Having experienced Croatian capital city life we headed further down the coast, travelling an additional 410km to the jewel in the Croatian crown: Split. It was here that we slipped into a new phase of the journey: the sun-soaked beach holiday. The bombed-out buildings of Belgrade and the and devious waitresses of Bratislava were a thing of the past. We whiled away our time sauntering around Diocletian's Palace and taking in sumptuous views of red-tiled roofs from the top of the Cathedral of Saint Domnius. We soon hopped across the water to the historic Hvar Island before also hopping to Pakleni Island for a day trip. Pakleni is a small uninhabited island where we took to sunbathing on the rocks - not unlike the lizards we spotted -and enjoying the relaxed atmosphere of a Croatian summer.
The arches of Diocletian's Palace next to his Mausoleum.
View of Split from the top of the Church Tower - red tiled roofs, blue sky and seas - and a lush green hill. What more could you want?
At Luka Split taking in the city's port views.
We reluctantly left Croatia behind; the need to make it to Pisa in central Italy in time for our return flight compelled us to keep on moving. We set our sights on the small country of Slovenia; Slovenia is nestled in-between Croatia and Italy and so it made sense that this should be our tenth country. Indeed, the countries we visited were somewhat determined by the direction in which we needed to travel. Being approximately 320km from Split, we arrived in late afternoon and headed straight to our sleeping quarters for the night - a boarding school which, in the middle of the school summer vacation, was doubling as a hostel. Of course, as with most other destinations on this journey, our arrival at the hostel was preceded by a frantic thumbing through our of Rough Guide while lugging heavy backpacks and adopting a generally helpless expression. It was not long before a woman passing on her bike stopped, got off and asked us what it was we were looking for - all completely unprompted. With her helpful directions we were quickly on our way. Slovenia made a very good first impression.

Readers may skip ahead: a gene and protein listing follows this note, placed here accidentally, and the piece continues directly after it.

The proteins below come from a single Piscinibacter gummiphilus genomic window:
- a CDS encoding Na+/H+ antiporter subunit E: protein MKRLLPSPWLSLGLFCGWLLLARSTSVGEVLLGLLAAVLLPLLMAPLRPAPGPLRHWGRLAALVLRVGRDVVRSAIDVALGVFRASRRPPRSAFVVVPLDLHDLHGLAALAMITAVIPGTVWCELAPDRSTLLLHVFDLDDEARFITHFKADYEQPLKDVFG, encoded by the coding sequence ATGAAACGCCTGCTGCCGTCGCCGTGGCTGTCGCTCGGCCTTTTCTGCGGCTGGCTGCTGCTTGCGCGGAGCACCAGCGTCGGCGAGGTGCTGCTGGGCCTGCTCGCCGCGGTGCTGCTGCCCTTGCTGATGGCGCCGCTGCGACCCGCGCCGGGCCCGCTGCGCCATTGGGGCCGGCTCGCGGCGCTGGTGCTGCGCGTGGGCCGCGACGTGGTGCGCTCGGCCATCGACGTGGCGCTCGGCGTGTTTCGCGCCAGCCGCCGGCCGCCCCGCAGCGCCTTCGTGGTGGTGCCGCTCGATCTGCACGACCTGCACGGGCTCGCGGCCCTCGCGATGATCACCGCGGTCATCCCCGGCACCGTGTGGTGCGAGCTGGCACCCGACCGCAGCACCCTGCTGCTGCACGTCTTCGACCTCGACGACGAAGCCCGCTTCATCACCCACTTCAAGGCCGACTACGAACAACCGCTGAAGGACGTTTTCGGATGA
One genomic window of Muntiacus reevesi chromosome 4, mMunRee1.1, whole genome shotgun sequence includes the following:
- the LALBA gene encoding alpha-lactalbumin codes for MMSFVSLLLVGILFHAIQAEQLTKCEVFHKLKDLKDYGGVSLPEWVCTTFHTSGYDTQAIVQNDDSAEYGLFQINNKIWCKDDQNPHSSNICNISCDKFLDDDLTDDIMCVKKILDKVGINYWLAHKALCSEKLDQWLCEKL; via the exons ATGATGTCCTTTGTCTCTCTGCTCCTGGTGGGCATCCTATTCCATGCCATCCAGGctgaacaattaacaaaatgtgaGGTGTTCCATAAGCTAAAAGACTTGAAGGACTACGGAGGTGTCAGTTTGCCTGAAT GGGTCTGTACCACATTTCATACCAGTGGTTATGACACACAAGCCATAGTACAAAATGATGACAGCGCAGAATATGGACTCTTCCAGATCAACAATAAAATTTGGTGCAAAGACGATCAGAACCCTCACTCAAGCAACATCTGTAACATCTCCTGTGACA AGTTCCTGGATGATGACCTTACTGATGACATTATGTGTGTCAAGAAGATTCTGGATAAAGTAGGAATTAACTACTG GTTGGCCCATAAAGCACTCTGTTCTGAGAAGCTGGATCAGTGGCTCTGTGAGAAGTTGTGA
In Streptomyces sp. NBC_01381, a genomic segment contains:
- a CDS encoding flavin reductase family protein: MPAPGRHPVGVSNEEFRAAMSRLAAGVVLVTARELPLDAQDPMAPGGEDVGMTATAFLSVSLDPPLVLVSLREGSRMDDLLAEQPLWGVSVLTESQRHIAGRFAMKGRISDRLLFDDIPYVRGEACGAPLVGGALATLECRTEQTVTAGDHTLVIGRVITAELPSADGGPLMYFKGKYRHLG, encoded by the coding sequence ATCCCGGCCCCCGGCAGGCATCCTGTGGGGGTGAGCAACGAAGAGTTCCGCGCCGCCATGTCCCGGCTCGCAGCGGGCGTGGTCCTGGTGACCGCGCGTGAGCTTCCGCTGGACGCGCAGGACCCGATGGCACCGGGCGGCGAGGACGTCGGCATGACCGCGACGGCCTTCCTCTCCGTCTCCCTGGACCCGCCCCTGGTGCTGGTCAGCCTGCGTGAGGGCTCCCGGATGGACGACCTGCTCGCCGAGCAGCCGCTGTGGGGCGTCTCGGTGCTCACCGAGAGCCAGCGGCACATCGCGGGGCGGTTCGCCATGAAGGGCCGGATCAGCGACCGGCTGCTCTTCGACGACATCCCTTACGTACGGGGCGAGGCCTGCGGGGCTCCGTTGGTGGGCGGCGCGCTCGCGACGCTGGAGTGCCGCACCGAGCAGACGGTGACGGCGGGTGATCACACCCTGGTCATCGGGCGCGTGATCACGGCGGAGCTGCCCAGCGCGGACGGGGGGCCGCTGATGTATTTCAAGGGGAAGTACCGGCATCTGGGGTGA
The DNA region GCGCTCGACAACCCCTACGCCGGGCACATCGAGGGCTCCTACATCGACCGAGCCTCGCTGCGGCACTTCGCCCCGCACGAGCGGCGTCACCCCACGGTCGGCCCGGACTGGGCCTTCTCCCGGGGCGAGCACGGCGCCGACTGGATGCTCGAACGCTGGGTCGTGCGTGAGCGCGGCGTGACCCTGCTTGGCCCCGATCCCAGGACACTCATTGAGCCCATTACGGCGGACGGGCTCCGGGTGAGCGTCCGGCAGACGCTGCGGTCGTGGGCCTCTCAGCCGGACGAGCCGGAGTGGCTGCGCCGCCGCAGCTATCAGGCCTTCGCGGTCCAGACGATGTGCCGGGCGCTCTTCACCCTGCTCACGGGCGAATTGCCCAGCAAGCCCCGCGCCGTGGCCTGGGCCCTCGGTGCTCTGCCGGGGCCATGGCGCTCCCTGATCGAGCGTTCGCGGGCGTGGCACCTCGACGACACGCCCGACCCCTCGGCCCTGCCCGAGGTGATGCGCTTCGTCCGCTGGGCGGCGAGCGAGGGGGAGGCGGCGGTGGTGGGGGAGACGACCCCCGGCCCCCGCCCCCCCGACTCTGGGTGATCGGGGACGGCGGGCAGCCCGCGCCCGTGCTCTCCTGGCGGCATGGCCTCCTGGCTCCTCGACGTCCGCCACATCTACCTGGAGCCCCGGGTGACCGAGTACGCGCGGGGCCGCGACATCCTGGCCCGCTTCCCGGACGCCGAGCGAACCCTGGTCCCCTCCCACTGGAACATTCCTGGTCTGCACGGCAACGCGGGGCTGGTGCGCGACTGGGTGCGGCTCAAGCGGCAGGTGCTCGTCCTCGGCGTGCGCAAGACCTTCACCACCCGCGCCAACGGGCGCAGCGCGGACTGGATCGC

Ljubljana, the Slovene capital, is a city on a very human scale. It is testament to the saying 'beautiful things come in small packages' for this was more village than city; narrow winding streets, baskets of flowers and perfectly formed canals with little white bridges crossing them characterised our early morning walk through the city. We came across a vegetable market full of produce of riotous colour. Despite our bleary eyes and tiredness it was impossible not to be uplifted by this cute little toy-town of a place. Unfortunately this was among the shortest of our stop-overs, with only one evening and a morning to see Ljubljana. I know, I know, but time was becoming an increasingly scarce commodity - and we had a European great to get to: Italy!
Early morning views of the Ljubljana Canal.
Early morning views along the Ljubljanica River.
The Ursuline Monastery.
Rome & Pisa
Italy is at the heart of any self-respecting traveller's plans to see Europe being, as it is, home to some of the most famous landmarks and iconic sights in world travel. It is the quintessential European destination. I had visited Italy twice before on separate trips to Turin and Venice so I wasn't exactly unfamiliar with the country. Italy was our last penultimate country and a chance experience iconic travel at its...most iconic.
Being budget conscious we stayed quite some distance outside of Rome meaning that constant journeys back and forth on the very gritty, graffiti-covered Rome Metro were entirely necessary. Our accommodation was essentially a double room in someone's house on the edge of the city and, apart from staying in a boarding school in Slovenia, easily ranked as one of the stranger places in which we stayed. One thing is for sure: travelling on such a tight budget certainly unleashes the weird and wonderful on a trip. Through a mixture of walking, bus tours, Metro and sheer determination we covered the Italian bucket list items of the Coliseum, the Trevi Fountain, the Pantheon and the sights of the Centro Storico. Unknowingly, and this attests to my ignorance at the time, I'd also accidentally entered a twelfth country in the form of the micronation of Vatican City - the smallest country in the world! For more on this see below.